Many sat before Congress yesterday and made their cases for and against a backdoor into the iPhone. Little was said, however, of the mistakes that led us here before Congress in the first place, and many inaccurate statements went unchallenged.
The most notable mistake the media has caught onto has been the blunder of changing the iCloud password on Farook’s account, and Comey acknowledged this mistake before Congress.
“As I understand from the experts, there was a mistake made in that 24 hours after the attack where the [San Bernardino] county at the FBI’s request took steps that made it hard—impossible—later to cause the phone to back up again to the iCloud,”
Comey’s statements appear to be consistent with court documents all suggesting that both Apple and the FBI believed the device would begin backing up to the cloud once it was connected to a known WiFi network. This essentially established that I nterference with evidence ultimately led to the destruction of the trusted relationship between the device and its iCloud account, which prevented evidence from being available. In other words, the mistake of trying to break into the safe caused the safe to lock down in a way that made it more difficult to get evidence out of it
Comey made an inaccurate statement to Congress, however, when he made the following statement, dismissing the notion that this essentially interfered with the evidence:
“The experts have told me I’d still be sitting here,” Comey said. “We would still be in litigation because the experts tell me there is no way we would have gotten everything off the phone from a backup. I have to take them at their word.”
This sentiment is similar to a letter from the FBI’s Los Angeles Field Office regarding the iCloud mistake:
“Through previous testing, we know that direct data extraction from an iOS device often provides more data than an iCloud backup contains. Even if the password had not been changed and Apple could have turned on the auto-backup and loaded it to the cloud, there might be information on the phoen that would not be accessible without Apple’s assistance as required by the All Writs Act Order, since the iCloud backup does not contain everything on an iPhone.”
Comey’s naïveté in technology is quite obvious, by his use of words such as “backuppable”, and worse yet seemed to be supporting the notion, before Congress, that one should expect the director of a federal law enforcement branch to be technically inept – his admission, not mine.
As I wrote in a previous post, such statements only have two possibilities: Either these statements are inaccurate, and this action actually was reckless, or that the FBI has been misleading the CA magistrate and plans to file a second order to force Apple to image the contents of the device for them. The short technical answer as to why this is, is because every leading forensics tool that supports iOS 9 collects the same information using Apple’s backup mechanism. This backup mechanism delivers virtually the same content as one can obtain through an iCloud backup: it does not include the caches from third party applications, which is the only other valuable piece of evidence FBI would be after. The only way to get to that would be to compel Apple a second time to image the complete file system of the device, and no such burden exists in the order that was originally presented to the CA magistrate.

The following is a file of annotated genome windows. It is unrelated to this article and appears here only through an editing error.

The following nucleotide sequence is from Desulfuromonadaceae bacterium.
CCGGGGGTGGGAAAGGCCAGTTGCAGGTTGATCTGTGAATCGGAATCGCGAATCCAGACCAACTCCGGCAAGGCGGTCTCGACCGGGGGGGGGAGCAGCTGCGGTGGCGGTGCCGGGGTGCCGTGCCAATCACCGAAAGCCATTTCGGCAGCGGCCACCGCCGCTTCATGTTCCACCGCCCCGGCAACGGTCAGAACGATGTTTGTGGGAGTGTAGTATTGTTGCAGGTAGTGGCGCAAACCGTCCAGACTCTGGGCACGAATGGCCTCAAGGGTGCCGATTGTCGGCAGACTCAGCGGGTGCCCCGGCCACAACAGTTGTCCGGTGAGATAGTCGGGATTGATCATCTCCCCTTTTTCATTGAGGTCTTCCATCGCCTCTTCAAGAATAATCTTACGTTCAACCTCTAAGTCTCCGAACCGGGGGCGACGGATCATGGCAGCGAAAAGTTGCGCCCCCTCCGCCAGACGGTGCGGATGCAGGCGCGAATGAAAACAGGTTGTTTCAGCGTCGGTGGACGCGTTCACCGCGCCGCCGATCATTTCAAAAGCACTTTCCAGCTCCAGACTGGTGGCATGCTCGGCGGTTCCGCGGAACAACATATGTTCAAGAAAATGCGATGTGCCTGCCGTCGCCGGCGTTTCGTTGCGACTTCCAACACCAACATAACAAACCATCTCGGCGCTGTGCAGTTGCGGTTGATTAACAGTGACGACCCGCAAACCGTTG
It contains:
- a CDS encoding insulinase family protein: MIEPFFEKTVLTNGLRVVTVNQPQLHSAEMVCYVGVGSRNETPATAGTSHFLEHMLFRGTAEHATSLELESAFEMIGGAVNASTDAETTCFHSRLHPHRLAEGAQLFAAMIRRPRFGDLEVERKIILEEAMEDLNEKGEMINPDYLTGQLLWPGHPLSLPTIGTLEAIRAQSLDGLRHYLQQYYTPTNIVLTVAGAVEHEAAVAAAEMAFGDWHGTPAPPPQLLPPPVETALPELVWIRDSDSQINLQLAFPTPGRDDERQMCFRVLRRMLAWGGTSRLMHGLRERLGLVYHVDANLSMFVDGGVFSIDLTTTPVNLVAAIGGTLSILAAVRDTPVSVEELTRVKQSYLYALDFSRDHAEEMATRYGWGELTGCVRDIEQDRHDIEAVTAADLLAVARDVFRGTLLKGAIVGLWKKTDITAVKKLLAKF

More importantly than iCloud, however, is this: Both Comey’s statements and Sewell’s (legal counsel for Apple) imply that they both believed the iCloud backup would have worked. Sewell stated at a hearing before Congress on Tuesday that if FBI had not interfered with the device that, “the very information that the FBI is seeking would have been available and we could have pulled it down from the Cloud.”
This means that the device must have been seized powered on. It would have been the first thing that both organizations would have checked, in fact, before wasting time at these efforts. Had the device been discovered powered down, this technique wouldn’t have worked because the device will not connect to any known WiFi network until the passcode has first been entered. This is like second grade math for Apple, and they would have picked up on it immediately, ruling it out as a possibility. (NOTE: The phone will actually connect to attwifi before being unlocked, but this phone is Verizon, which does not offer a free hotspot service as part of their carrier bundle). Apple also made statements suggesting they saw the device’s authentication failure on the iCloud side, suggesting that the device was attempting to connect to iCloud, which would mean that the device was still authenticated by Farook.
The fact that the device appears to have been found on, but later turned off (or allowed to die) is the second, and much bigger mistake. Court documents and statements suggest that the phone was sat on for three days before the iCloud restore was attempted; this is more than enough time for the battery to die if not kept charged. As I wrote in yet another post, allowing the phone to be powered down eliminated five more ways data could have been retrieved from the device:
Talking directly to Siri, and asking her to display call records, contacts, email, and other information.
Capturing the network traffic traveling between the device and any providers of third party applications on the device, which could have not only yielded valuable data, but also information about which providers Farook’s phone stored data on (for subpoena).
As Farook’s laptop is being reconstructed, should a pair record be recovered, could have been used to unlock the phone or download the data on it through a backup.
If the iOS was 9.0.1 or lower, a known lock screen bypass bug would have potentially allowed them access to a significant amount of data on the device (data that is unlocked “after first user authentication”)
Dozens of known vulnerabilities exist for older firmware that may have been able to penetrate the device with a PoC, that otherwise couldn’t be used if the encryption is locked. Simply reading Apple’s release notes would have provided contact information for a number of researchers and universities who likely had PoC exploit code they would have loaned to FBI.